Experts offer insights on market trends, the regulatory environment and potential disruptors like cryptocurrencies.
While banks re-emerged from the recession as more conservative lenders, most have returned to previous activity levels and are competing to some degree with new fintech companies and credit unions. And this increased activity is occurring despite the current “treacherous regulatory climate,” according to Ginsberg.
When asked to characterize the regulatory environment’s impact on the industry, Lese said, “It’s still difficult for financial services and collection agencies alike as there’s still a lack of guidance and confusion throughout the industry about best practices. But in May 2018, a marginal deregulation bill [Economic Growth, Regulatory Relief and Consumer Protection Act] signed by President Trump, made a little bit of a difference, but it lacked some risk portfolios and oversight for mid-sized banks, and didn’t necessarily meet the expectations of the financial services industry. Nonetheless, from what I’ve heard from experts, my reading and research, the current environment is more optimistic than let’s say two, three, five years ago under the previous administration.”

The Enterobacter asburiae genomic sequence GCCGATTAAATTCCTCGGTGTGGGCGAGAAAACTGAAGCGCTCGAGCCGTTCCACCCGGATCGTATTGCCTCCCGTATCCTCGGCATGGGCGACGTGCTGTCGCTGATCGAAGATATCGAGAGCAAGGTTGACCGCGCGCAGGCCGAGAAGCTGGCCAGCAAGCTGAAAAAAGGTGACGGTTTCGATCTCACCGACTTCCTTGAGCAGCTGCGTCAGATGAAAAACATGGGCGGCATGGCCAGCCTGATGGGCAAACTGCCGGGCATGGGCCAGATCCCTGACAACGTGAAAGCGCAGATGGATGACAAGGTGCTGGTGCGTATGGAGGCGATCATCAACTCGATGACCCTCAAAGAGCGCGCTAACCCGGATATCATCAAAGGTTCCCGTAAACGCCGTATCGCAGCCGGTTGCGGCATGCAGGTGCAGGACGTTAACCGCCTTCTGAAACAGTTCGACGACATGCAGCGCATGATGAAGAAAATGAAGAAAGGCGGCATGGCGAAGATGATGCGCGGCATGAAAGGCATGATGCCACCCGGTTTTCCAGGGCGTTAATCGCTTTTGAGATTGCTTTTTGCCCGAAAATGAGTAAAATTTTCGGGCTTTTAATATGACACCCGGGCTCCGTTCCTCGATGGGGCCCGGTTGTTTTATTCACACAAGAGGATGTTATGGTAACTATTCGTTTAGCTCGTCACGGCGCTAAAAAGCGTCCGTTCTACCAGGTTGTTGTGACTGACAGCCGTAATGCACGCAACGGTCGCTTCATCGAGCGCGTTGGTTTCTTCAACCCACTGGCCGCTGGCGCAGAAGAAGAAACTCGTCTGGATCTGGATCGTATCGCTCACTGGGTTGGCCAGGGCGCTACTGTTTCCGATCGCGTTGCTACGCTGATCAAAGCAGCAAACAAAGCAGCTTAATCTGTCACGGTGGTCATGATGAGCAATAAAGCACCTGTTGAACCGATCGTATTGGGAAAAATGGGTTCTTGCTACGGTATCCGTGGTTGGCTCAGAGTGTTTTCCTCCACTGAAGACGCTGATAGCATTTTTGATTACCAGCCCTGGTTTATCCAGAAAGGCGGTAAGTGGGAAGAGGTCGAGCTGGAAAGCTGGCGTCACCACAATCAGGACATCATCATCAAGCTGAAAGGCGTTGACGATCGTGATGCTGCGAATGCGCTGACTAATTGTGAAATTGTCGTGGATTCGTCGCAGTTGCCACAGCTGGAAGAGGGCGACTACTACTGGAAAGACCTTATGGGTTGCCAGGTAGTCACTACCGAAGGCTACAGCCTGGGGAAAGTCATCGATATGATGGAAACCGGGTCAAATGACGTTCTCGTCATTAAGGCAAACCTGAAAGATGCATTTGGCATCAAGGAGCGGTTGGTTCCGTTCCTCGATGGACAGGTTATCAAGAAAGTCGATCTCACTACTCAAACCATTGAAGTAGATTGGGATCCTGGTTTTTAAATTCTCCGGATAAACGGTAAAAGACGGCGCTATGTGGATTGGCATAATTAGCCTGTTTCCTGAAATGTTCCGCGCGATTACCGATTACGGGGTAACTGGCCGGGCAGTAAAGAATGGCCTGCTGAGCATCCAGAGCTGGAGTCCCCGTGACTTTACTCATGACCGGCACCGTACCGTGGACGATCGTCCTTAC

And, a lot could change in the next 12 to 14 months. As industry professionals await the Consumer Financial Protection Bureau’s final debt collection rules, others will be tuned in to presidential politics as the 2020 election approaches. These regulatory and political issues coupled with potential disrupters like cryptocurrencies and a potential recession could have a lasting impact on the industry. To learn more, check out Ginsberg’s conversation with Lese on ACA Cast: “Growth Market: The Re-Emergence of Financial Services.”